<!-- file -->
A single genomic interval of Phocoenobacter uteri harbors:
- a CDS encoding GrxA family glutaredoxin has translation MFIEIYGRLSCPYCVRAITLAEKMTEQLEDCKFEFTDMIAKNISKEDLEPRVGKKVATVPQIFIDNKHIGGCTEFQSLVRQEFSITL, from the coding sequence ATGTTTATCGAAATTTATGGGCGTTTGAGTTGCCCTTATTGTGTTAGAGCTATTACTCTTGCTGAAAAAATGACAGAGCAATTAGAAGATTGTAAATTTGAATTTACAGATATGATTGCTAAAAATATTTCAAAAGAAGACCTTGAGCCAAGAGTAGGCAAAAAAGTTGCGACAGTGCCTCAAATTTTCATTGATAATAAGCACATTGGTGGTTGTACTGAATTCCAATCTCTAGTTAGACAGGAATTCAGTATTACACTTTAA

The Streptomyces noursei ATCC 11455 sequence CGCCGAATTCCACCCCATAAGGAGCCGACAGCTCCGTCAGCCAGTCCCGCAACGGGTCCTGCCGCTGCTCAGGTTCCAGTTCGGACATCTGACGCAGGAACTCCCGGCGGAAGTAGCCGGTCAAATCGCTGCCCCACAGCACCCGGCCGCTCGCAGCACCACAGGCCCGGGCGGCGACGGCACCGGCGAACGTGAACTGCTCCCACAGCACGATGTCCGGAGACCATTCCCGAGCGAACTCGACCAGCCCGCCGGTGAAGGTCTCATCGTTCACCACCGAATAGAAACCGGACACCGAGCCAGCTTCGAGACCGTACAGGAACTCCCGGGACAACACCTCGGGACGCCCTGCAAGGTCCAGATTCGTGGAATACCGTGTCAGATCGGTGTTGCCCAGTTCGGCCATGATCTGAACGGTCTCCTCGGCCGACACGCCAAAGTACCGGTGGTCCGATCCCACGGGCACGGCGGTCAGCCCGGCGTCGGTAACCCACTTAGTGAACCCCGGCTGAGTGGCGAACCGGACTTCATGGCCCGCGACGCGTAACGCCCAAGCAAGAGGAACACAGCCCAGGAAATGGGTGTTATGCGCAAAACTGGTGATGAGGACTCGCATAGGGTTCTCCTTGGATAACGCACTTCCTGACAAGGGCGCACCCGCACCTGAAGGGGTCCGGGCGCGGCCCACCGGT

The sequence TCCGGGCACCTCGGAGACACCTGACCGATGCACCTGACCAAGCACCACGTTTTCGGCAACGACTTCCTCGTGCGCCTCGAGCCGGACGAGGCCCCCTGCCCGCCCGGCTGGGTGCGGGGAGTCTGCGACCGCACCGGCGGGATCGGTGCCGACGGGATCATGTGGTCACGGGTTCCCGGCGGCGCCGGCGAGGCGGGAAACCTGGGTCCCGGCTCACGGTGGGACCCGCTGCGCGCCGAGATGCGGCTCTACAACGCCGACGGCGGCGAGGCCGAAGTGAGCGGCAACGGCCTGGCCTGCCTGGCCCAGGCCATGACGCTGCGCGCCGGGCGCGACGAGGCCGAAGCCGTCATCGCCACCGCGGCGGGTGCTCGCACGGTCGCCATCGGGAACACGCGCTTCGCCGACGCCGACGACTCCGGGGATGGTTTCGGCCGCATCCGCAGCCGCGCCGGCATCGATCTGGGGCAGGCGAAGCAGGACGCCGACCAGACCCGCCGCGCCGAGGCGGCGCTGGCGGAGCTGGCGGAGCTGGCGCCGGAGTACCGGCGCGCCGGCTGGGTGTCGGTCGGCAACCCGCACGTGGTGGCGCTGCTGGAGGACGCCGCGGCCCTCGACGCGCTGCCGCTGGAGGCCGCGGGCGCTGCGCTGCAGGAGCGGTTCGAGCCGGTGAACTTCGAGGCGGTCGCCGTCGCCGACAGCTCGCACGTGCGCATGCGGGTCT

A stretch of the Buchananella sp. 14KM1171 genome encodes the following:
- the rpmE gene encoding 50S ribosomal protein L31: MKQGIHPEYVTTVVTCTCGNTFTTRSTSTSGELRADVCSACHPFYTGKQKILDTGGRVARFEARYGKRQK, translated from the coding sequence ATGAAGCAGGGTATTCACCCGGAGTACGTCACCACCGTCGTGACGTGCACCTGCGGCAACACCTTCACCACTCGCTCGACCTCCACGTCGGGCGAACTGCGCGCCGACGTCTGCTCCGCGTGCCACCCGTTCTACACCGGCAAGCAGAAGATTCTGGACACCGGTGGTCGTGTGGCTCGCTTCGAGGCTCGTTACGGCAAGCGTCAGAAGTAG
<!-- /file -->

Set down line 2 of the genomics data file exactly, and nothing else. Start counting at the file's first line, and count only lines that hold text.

- a CDS encoding GrxA family glutaredoxin has translation MFIEIYGRLSCPYCVRAITLAEKMTEQLEDCKFEFTDMIAKNISKEDLEPRVGKKVATVPQIFIDNKHIGGCTEFQSLVRQEFSITL, from the coding sequence ATGTTTATCGAAATTTATGGGCGTTTGAGTTGCCCTTATTGTGTTAGAGCTATTACTCTTGCTGAAAAAATGACAGAGCAATTAGAAGATTGTAAATTTGAATTTACAGATATGATTGCTAAAAATATTTCAAAAGAAGACCTTGAGCCAAGAGTAGGCAAAAAAGTTGCGACAGTGCCTCAAATTTTCATTGATAATAAGCACATTGGTGGTTGTACTGAATTCCAATCTCTAGTTAGACAGGAATTCAGTATTACACTTTAA